By Fergal Smith
TORONTO (Reuters) – There is less upside for Canada’s dollar over the coming year, according to analysts who are weighing the effect of a surprise contraction in the economy and signs of a cooler housing market on the Bank of Canada’s policy outlook, a Reuters poll showed.
With about 68% of its population fully vaccinated against COVID-19, Canada’s economy could be positioned better than some others to cope with a fourth wave of the virus.
Still, the economy surprisingly shrank in the second quarter, when lockdowns were in place, and likely had far less momentum than had been expected heading into the summer, data showed on Tuesday.
The Bank of Canada had expected second-quarter growth of 2%, so the data could cause it to raise its estimate of the economy’s spare capacity.
That’s crucial because the BoC has pledged to keep interest rates on hold until slack is absorbed, which would occur in the second half of 2022 according to the central bank’s latest forecast.
The data “does create a bit of a question mark about just how quickly the Bank of Canada will raise interest rates going forward,” said Shaun Osborne, chief currency strategist at Scotiabank.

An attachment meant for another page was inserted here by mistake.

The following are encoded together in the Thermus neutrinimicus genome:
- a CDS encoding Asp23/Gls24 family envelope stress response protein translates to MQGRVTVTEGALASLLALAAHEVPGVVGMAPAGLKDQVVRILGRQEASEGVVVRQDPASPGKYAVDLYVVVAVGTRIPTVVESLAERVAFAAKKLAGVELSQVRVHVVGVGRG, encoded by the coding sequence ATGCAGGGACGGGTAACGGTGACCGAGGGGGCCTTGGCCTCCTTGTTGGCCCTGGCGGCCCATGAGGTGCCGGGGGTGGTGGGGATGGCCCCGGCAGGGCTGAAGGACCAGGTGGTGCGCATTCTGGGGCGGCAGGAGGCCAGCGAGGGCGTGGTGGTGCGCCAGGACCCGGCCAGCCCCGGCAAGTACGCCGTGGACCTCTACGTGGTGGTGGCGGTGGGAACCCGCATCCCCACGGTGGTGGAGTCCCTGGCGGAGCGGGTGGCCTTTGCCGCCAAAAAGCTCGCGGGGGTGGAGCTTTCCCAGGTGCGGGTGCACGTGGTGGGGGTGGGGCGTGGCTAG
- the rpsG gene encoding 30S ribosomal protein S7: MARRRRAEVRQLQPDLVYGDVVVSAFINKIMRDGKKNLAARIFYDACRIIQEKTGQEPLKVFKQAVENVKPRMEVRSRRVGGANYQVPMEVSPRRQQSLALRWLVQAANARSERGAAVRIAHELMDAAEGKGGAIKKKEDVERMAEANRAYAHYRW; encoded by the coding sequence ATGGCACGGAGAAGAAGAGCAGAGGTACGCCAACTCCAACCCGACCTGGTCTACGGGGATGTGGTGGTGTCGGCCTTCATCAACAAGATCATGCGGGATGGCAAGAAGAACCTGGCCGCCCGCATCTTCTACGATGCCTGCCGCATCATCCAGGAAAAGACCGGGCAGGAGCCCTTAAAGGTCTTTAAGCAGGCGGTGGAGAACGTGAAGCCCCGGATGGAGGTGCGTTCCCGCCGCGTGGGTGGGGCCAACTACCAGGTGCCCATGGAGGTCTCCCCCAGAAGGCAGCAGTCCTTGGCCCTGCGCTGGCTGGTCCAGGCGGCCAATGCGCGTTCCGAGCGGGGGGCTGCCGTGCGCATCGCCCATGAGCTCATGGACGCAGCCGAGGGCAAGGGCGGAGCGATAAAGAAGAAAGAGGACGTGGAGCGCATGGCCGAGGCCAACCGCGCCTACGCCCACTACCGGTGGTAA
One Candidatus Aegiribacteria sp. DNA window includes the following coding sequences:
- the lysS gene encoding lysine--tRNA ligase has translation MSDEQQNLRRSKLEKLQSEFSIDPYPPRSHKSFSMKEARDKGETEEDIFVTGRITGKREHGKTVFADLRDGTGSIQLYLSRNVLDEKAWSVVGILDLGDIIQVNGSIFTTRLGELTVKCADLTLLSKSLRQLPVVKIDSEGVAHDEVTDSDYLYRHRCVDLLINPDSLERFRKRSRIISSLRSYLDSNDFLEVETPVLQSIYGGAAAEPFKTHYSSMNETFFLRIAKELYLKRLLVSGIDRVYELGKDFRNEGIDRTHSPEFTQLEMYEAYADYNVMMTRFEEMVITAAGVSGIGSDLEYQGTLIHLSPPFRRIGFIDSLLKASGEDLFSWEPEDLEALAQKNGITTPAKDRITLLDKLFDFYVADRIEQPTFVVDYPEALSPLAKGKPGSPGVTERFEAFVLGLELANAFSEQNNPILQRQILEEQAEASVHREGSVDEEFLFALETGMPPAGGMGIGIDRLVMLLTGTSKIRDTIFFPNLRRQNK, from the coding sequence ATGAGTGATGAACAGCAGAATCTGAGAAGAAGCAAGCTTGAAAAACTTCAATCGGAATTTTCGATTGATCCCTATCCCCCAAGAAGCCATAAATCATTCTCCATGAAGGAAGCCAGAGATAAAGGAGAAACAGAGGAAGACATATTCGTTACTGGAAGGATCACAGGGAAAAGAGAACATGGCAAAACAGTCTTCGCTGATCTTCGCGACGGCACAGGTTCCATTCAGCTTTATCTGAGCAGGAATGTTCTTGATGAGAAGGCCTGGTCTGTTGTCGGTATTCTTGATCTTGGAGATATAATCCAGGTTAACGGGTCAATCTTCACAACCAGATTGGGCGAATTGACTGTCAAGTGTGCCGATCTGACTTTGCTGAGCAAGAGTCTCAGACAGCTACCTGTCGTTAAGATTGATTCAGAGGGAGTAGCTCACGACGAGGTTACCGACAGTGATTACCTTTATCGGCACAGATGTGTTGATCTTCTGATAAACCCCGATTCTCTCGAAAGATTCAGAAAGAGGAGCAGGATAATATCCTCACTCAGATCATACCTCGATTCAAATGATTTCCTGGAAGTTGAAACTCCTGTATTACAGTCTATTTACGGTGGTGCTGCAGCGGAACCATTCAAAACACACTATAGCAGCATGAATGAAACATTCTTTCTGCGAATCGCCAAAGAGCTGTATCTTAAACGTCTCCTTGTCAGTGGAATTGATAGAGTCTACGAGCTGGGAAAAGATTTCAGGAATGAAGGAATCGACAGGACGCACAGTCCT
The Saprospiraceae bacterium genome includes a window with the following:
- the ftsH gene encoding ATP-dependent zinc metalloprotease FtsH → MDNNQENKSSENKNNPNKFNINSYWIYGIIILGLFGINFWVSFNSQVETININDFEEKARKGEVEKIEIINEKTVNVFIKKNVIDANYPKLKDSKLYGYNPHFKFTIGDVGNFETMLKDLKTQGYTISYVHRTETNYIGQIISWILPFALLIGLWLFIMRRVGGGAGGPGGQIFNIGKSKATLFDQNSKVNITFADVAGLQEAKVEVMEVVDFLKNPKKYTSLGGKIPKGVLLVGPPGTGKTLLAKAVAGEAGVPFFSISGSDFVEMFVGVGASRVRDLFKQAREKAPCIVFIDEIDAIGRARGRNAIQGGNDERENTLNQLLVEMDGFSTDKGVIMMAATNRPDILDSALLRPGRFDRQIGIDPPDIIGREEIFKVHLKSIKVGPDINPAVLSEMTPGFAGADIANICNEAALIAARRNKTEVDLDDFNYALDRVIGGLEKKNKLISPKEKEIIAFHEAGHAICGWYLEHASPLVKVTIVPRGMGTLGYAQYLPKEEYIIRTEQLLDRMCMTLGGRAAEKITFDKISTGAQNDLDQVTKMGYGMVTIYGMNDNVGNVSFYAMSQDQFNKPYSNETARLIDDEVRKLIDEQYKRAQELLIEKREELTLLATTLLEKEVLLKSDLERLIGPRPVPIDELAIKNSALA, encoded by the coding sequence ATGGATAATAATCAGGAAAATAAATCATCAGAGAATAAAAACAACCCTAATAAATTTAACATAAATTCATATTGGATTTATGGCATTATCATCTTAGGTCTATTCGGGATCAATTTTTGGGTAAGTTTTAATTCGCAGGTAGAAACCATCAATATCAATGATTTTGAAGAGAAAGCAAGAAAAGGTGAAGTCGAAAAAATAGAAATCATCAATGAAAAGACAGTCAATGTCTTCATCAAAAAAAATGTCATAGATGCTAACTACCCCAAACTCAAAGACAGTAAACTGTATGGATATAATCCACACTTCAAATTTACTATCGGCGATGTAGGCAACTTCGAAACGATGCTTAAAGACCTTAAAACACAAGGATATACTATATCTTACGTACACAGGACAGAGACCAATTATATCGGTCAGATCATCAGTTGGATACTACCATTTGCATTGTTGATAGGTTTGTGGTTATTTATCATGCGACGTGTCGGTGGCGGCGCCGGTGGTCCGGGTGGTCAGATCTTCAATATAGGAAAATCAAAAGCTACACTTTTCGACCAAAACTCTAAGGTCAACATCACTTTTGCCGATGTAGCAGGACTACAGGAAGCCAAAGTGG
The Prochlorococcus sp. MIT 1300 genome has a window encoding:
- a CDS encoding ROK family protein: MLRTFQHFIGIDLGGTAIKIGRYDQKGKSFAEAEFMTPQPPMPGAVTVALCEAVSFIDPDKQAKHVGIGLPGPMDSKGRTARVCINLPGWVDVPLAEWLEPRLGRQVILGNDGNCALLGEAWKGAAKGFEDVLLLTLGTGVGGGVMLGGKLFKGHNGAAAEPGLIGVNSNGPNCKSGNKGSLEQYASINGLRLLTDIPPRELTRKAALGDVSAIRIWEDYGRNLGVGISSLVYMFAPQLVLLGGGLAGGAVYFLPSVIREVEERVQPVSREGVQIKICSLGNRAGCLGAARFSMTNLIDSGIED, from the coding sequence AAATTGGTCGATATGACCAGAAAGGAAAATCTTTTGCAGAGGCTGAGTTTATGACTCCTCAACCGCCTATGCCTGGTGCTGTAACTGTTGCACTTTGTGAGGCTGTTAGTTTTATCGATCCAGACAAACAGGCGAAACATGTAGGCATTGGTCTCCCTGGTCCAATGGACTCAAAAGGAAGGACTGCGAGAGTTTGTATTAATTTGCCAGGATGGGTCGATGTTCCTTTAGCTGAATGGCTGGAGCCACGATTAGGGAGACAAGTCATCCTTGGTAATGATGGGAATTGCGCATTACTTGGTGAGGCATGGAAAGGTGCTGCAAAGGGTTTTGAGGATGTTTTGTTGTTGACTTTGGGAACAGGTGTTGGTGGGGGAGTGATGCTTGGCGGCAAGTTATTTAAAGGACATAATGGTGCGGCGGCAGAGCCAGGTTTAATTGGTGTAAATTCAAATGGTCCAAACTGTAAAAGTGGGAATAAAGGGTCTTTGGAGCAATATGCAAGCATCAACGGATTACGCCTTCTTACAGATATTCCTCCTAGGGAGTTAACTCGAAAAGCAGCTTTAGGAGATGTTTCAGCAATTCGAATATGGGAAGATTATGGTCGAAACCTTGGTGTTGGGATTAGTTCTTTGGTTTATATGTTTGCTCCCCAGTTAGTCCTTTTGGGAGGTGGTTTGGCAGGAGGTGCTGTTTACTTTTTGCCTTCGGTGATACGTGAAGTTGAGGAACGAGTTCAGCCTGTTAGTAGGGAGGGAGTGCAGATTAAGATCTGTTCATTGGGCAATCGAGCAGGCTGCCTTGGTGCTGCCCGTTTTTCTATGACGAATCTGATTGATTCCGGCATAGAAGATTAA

“It does raise the risk of maybe a slightly more dovish than we are currently expecting Bank of Canada, at least on the messaging front.”
The BoC is due to make an interest rate decision next Wednesday but an update of its economic projections is not expected until October.
Meanwhile, a snap Canadian election has been called for Sept. 20 but analysts see little difference between the major parties on fiscal and economic policy and doubt it will have much lasting impact on the currency.
The median forecast of 36 strategists, polled Aug. 30-Sept. 2, was for the Canadian dollar to strengthen around 1.6% in three months to 1.2350 per U.S. dollar, or 80.97 U.S. cents, compared to 1.2250 in last month’s poll.
It was then expected to rise further to 1.22 in a year’s time. In August, the forecast was 1.21.
The currency has gained 1.4% since the start of the year, the best performance among G10 currencies, helped by higher commodity prices. Canada is a major producer of commodities, including oil.
But oil has pulled back from a July peak, with the outlook for demand becoming more uncertain and OPEC raising output.
A combination of more oil supply and weakening residential investment could weigh on the Canadian dollar next year, said Stephen Brown, senior Canada economist at Capital Economics.
Housing investment boomed during the pandemic but the market has cooled from its March peak, while a recent Reuters poll showed property market analysts expect prices to come off the boil next year.[CA/HOMES]
The Bank of Canada “will not be as eager to raise rates” should the slow down in housing activity continue, Brown said.
(For other stories from Reuters foreign exchange polls:)
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